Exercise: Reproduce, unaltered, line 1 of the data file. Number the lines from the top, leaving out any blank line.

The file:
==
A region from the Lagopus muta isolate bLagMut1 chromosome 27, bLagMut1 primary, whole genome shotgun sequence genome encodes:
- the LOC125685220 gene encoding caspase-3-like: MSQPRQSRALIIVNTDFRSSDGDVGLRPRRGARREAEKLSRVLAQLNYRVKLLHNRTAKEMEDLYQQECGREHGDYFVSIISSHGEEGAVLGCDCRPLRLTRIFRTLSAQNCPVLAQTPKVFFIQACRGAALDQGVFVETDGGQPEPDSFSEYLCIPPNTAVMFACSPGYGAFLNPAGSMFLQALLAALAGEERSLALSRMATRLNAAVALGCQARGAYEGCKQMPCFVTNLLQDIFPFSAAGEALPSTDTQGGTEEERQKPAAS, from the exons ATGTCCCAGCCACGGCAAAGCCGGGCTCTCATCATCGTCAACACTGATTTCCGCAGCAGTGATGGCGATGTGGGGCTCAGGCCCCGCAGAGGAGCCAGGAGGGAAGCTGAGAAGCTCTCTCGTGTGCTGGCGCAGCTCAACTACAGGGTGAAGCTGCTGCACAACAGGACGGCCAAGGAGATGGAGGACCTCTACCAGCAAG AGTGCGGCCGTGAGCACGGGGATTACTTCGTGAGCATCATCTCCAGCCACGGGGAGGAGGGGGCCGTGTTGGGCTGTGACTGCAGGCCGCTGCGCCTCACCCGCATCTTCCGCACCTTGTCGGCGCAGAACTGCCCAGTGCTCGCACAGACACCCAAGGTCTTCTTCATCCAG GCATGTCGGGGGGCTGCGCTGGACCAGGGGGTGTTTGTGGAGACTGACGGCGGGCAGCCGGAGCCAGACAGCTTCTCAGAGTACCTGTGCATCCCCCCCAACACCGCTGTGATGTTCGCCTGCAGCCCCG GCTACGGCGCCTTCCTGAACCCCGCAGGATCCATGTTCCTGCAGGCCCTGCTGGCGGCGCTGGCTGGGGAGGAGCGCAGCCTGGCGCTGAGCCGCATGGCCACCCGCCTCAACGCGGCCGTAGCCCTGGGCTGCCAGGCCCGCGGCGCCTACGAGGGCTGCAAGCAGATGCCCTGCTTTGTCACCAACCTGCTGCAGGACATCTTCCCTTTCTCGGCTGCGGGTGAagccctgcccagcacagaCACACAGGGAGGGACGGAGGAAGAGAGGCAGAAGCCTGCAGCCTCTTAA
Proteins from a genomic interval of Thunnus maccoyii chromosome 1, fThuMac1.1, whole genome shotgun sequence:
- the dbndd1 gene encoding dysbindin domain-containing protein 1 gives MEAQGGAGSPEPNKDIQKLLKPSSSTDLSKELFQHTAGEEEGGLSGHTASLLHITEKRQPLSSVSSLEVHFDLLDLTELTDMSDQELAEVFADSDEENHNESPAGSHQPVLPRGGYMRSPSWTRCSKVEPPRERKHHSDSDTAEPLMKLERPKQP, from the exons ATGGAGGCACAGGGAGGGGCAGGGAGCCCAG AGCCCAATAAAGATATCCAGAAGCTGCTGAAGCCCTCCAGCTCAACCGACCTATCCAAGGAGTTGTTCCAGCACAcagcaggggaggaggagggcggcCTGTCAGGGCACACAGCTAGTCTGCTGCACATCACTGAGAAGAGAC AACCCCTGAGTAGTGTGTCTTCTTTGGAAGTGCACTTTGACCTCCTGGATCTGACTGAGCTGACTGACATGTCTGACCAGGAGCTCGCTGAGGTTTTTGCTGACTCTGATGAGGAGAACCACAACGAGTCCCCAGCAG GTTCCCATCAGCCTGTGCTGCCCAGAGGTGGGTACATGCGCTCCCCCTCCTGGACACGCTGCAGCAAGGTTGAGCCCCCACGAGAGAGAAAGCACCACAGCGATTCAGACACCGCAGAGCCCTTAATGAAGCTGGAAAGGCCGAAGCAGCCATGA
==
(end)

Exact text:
A region from the Lagopus muta isolate bLagMut1 chromosome 27, bLagMut1 primary, whole genome shotgun sequence genome encodes: